The FY 2016 budget season is well underway. President Obama started it off last month with the release of his budget request
, which outlined a slew of new taxes and even more new spending designed to advance what the White House called “middle class economics.” Many lawmakers in Congress instantly billed the plan as a non-starter; not only would the President’s blueprint hike taxes by $2.3 trillion (from $3.2 trillion to $5.5 trillion over 10 years), it would also increase spending by $2.4 trillion, incur a 10-year deficit of $5.7 trillion, and abandon any hope of a balanced budget for the foreseeable future. By the end of the decade, the national debt would rise to $20 trillion under the policies outlined in the White House budget.
The path the budget is currently on is not sustainable. Now, in turn, Republican House and Senate Budget Committee chairmen have unveiled their fiscal outlines and various caucus groups are expected to release their own respective budget alternatives. The dynamic of this year’s budget process is still largely framed by the $18 trillion debt and Budget Control Act of 2011 which set discretionary spending caps and automatic spending reductions through 2021. That law has already been revisited twice to allow for increased spending. How would the latest budget resolutions in Congress abide by the remaining caps? In this week’s edition of The Taxpayer’s Tab, NTU Foundation analyzes the impact that each budget alternative would have on federal spending, taxes, and ultimately, the country’s fiscal future.
A Balanced Budget
Both the House Budget Committee’s (HBC) and Republican Senate Committee on the Budget’s proposals would, under the assumptions and policies they lay forth, balance the budget within ten years. HBC Chairman Tom Price’s (R-GA) plan would reach a surplus within 9 years of enactment, while Senator Mike Enzi’s (R-WY) would do so in the tenth year. President Obama’s budget proposal does not balance at any point.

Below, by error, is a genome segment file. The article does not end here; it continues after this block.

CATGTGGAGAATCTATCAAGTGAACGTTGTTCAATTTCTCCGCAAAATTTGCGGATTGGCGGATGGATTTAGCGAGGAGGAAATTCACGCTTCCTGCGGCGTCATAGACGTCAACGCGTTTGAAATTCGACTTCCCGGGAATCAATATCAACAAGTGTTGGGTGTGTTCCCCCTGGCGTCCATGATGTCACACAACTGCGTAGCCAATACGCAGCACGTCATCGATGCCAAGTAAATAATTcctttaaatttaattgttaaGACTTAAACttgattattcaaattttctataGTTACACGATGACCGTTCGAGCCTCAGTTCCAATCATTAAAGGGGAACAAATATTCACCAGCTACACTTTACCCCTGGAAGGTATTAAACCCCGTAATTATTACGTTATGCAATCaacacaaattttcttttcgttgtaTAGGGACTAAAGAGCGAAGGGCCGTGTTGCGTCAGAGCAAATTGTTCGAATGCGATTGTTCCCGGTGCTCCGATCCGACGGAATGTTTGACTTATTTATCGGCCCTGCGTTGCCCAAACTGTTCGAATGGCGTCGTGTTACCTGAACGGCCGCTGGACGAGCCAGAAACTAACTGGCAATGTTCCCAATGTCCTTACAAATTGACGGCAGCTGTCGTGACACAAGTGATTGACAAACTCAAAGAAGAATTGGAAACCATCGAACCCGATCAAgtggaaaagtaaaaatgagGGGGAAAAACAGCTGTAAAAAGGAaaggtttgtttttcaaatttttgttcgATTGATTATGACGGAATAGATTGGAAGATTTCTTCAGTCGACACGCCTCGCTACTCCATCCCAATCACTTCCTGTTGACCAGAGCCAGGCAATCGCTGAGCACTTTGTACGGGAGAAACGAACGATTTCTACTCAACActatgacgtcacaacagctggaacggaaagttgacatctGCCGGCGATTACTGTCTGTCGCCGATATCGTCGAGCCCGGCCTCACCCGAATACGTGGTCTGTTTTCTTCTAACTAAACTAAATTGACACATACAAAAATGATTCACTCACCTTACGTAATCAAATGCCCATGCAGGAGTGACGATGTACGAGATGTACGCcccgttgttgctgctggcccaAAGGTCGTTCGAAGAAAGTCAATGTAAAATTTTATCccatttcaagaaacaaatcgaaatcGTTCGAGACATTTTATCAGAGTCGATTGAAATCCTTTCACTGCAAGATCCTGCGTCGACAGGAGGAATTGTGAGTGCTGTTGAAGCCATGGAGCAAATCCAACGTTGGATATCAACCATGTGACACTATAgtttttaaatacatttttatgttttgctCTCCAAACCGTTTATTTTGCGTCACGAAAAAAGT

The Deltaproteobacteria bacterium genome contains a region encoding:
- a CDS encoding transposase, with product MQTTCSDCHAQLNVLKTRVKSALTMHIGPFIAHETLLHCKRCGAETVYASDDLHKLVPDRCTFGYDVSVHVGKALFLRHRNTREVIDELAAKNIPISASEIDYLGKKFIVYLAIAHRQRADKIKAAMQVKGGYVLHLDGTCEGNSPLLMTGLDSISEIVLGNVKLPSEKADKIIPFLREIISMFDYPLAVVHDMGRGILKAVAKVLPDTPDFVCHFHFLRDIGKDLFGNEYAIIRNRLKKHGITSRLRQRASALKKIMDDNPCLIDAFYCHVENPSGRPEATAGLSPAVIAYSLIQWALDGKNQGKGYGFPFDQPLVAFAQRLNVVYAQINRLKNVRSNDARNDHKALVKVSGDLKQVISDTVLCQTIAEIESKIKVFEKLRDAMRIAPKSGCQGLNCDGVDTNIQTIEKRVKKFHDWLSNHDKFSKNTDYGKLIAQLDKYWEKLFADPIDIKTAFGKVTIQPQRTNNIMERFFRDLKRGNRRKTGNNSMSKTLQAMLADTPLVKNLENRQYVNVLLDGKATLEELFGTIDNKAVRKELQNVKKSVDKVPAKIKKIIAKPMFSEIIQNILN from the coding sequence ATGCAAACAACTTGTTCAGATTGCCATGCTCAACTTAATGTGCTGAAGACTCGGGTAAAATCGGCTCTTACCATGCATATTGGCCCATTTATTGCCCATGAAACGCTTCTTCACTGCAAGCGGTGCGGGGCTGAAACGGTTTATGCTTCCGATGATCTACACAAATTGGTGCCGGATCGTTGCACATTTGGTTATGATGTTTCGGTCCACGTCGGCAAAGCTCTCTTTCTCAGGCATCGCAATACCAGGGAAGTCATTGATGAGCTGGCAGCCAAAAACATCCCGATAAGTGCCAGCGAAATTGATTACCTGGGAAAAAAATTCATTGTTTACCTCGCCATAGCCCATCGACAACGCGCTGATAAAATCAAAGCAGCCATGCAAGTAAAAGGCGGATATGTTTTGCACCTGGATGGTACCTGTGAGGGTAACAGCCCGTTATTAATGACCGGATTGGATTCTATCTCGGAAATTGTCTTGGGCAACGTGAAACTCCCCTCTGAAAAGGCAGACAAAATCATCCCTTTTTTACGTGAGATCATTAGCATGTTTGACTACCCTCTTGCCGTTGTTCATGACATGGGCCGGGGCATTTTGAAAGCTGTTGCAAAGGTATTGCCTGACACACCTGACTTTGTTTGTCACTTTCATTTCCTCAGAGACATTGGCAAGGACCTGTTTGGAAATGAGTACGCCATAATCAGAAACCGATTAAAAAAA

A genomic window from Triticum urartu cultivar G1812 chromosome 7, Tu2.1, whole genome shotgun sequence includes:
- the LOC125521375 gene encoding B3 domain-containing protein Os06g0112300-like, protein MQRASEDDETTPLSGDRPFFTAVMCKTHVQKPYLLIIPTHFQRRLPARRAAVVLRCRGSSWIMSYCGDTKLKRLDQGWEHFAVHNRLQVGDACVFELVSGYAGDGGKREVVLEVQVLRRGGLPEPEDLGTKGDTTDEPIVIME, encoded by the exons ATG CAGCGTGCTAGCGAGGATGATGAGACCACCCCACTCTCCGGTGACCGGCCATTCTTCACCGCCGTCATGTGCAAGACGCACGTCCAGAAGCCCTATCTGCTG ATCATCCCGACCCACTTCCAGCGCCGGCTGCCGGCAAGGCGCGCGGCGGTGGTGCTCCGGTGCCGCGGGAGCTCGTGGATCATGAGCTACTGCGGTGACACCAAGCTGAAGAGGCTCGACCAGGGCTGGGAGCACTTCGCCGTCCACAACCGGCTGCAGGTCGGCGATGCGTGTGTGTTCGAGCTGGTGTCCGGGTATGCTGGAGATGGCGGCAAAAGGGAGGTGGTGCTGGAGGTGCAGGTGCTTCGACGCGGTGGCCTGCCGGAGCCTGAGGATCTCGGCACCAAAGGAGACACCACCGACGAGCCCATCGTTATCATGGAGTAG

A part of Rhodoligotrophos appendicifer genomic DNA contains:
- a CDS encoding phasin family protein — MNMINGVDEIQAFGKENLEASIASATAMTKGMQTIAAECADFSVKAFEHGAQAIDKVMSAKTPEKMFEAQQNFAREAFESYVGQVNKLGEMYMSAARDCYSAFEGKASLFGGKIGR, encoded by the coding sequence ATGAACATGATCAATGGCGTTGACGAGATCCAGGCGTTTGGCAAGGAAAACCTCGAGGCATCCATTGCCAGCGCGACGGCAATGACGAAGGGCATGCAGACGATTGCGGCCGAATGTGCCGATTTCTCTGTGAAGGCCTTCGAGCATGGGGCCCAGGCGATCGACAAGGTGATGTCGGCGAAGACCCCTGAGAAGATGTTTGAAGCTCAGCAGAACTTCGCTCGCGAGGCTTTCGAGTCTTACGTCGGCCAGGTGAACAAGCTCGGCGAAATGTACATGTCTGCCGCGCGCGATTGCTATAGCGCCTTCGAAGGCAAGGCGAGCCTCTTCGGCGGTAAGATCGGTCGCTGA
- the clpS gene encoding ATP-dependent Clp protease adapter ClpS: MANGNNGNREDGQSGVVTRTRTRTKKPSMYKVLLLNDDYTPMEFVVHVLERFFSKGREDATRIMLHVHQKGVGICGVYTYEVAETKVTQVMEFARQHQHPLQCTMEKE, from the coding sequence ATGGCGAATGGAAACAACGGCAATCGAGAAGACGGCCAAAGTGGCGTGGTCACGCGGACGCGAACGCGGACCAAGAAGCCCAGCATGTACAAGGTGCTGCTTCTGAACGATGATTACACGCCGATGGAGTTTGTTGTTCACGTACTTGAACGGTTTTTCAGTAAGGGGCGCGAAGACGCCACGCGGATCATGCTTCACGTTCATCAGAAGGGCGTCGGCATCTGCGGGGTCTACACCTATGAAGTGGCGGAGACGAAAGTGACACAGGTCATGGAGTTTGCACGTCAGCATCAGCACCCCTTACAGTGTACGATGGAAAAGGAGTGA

|Budget Comparison: Spending, Revenue, and Deficits in $Billions|
|House GOP Budget|
|Senate GOP Budget|
|President's FY 2016 Request|
Tax Reform vs. Tax Hikes
The U.S. Tax Code is, as NTU and Foundation have been noting for years, extremely complex. Each year the system becomes more expensive to comply with, and it is so convoluted and difficult to administer at this point that it is actually imposing security risks on taxpayers.
The House Budget Committee’s FY 2016 proposal includes a set of overarching goals for tax reform, but does not spell out many details associated with them. For instance, the HBC recommends paring down the number of income tax brackets from the current system’s 7, without specifying how many; reducing corporate and individual income tax rates, without specifying new ones; and eliminating the number of deductions and exemptions (“loopholes”) available to filers, without mentioning which ones or how many.
With that said, the HBC budget would not raise taxes above current levels, projecting tax revenue over the next decade to remain in line with current baseline figures ($41.67 trillion).